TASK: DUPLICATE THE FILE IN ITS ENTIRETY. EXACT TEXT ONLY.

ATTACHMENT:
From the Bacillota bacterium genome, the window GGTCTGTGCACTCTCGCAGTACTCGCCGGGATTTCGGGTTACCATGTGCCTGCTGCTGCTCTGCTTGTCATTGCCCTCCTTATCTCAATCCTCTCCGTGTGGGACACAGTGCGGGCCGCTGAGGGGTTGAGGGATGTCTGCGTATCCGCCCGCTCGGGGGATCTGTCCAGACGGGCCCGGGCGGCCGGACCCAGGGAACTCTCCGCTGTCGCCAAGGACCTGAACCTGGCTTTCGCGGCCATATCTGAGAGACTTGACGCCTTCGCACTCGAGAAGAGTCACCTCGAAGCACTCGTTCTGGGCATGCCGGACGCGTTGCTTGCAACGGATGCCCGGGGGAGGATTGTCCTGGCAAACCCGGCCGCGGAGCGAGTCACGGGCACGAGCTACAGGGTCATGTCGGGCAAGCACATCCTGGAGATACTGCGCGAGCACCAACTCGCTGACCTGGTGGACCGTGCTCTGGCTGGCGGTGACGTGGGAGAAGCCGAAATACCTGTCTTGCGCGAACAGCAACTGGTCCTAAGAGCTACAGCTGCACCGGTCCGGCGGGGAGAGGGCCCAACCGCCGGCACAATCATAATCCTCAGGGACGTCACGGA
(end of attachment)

From the Bacillota bacterium genome, the window GGTCTGTGCACTCTCGCAGTACTCGCCGGGATTTCGGGTTACCATGTGCCTGCTGCTGCTCTGCTTGTCATTGCCCTCCTTATCTCAATCCTCTCCGTGTGGGACACAGTGCGGGCCGCTGAGGGGTTGAGGGATGTCTGCGTATCCGCCCGCTCGGGGGATCTGTCCAGACGGGCCCGGGCGGCCGGACCCAGGGAACTCTCCGCTGTCGCCAAGGACCTGAACCTGGCTTTCGCGGCCATATCTGAGAGACTTGACGCCTTCGCACTCGAGAAGAGTCACCTCGAAGCACTCGTTCTGGGCATGCCGGACGCGTTGCTTGCAACGGATGCCCGGGGGAGGATTGTCCTGGCAAACCCGGCCGCGGAGCGAGTCACGGGCACGAGCTACAGGGTCATGTCGGGCAAGCACATCCTGGAGATACTGCGCGAGCACCAACTCGCTGACCTGGTGGACCGTGCTCTGGCTGGCGGTGACGTGGGAGAAGCCGAAATACCTGTCTTGCGCGAACAGCAACTGGTCCTAAGAGCTACAGCTGCACCGGTCCGGCGGGGAGAGGGCCCAACCGCCGGCACAATCATAATCCTCAGGGACGTCACGGA